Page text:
Write-Handed

Write hand has lost its stamina.
Whipped-shaken fingers clacking at the end of every sentence.
And penmanship, embarrassing. Some secretive tribe-speak
encoded only in laziness. Right hand has not been writing.
It has been fighting. Curled close folded like cats on cold nights
hugging leaky windows beside the fire inside.

Forming poorly insulated fists. Lifting over and over
a backpack stuffed with old World Books.
Autographed contemporary poetry reader.
An anthology of lesbian literature.

Throwing weak punches at unflinching air.
Short-hair. Tucked shirt. Alive like all it takes to survive
happens between eight in the morning and five at night.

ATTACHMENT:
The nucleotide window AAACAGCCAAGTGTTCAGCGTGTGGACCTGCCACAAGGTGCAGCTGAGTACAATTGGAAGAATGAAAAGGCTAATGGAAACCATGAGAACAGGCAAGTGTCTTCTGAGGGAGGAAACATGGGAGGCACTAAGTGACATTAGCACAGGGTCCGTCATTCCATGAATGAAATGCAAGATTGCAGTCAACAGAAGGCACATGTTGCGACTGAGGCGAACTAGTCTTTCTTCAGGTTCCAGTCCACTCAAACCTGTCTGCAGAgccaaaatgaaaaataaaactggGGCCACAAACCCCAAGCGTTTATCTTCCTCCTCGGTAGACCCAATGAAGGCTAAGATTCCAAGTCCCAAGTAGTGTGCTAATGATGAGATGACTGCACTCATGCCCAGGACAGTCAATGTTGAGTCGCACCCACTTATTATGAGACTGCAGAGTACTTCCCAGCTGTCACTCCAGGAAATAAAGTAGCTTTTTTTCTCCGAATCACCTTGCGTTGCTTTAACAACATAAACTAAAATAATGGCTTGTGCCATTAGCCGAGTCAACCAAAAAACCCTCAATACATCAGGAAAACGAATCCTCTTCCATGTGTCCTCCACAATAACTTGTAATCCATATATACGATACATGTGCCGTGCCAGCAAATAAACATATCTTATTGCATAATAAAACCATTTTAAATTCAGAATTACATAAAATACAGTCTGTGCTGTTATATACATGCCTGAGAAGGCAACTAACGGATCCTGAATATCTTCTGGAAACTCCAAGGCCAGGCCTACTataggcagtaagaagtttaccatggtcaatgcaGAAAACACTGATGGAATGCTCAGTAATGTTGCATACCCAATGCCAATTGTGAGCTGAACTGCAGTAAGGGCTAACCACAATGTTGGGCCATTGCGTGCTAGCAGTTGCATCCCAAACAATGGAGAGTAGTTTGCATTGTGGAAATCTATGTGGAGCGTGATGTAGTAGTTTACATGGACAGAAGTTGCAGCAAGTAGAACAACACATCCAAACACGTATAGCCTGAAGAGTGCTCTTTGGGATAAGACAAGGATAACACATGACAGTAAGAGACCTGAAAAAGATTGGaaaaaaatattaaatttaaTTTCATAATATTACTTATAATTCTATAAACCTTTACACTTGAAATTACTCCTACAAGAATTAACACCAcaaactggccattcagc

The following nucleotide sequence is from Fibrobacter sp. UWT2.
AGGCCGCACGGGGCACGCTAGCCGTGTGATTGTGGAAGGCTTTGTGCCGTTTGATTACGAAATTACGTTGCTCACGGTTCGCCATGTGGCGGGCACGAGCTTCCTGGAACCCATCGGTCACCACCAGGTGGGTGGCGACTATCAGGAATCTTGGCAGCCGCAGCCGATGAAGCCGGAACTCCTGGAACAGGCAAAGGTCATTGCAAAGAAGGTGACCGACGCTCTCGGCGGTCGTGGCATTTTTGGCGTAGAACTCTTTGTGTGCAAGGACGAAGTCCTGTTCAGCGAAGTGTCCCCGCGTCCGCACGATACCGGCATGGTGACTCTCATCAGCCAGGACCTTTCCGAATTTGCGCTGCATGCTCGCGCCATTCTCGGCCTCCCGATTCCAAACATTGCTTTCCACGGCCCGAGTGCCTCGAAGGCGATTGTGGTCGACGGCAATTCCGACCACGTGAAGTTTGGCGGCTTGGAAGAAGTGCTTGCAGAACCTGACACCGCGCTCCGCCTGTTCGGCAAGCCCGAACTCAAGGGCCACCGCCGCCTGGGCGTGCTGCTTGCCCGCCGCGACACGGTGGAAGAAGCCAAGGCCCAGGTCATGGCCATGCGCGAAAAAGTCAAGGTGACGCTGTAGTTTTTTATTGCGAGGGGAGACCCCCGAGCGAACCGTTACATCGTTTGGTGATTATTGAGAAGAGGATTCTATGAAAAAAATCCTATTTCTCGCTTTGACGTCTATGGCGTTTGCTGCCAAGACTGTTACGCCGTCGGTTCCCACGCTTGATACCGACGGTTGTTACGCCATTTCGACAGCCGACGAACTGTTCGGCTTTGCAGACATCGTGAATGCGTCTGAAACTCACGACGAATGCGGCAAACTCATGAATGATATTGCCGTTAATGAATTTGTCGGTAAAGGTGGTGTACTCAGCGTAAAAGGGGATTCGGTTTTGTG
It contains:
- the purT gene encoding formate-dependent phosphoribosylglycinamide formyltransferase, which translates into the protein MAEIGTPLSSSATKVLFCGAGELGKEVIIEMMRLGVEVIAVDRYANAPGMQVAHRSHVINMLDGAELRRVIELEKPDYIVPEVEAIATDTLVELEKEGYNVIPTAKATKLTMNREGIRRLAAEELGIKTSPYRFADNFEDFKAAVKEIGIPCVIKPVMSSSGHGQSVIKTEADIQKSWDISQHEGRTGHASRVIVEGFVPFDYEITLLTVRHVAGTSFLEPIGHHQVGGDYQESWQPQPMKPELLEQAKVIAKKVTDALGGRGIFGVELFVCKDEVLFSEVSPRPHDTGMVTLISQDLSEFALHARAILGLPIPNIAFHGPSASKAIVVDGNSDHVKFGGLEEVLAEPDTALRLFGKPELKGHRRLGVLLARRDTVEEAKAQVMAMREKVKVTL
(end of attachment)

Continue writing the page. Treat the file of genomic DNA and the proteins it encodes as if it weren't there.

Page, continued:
And it isn’t right for the wrong hand to write too long.
Hardened hands at nothing. Feed clink in crimped metal pans.
Dead goats into clay. Write the very ground into ripe gardens.

Folded and unfolded and massaging keyboards and gripping pens.
And when the write hand has been found not writing, then what then?

How often should a writer have shake out his or her hand,
just to finish a poem?

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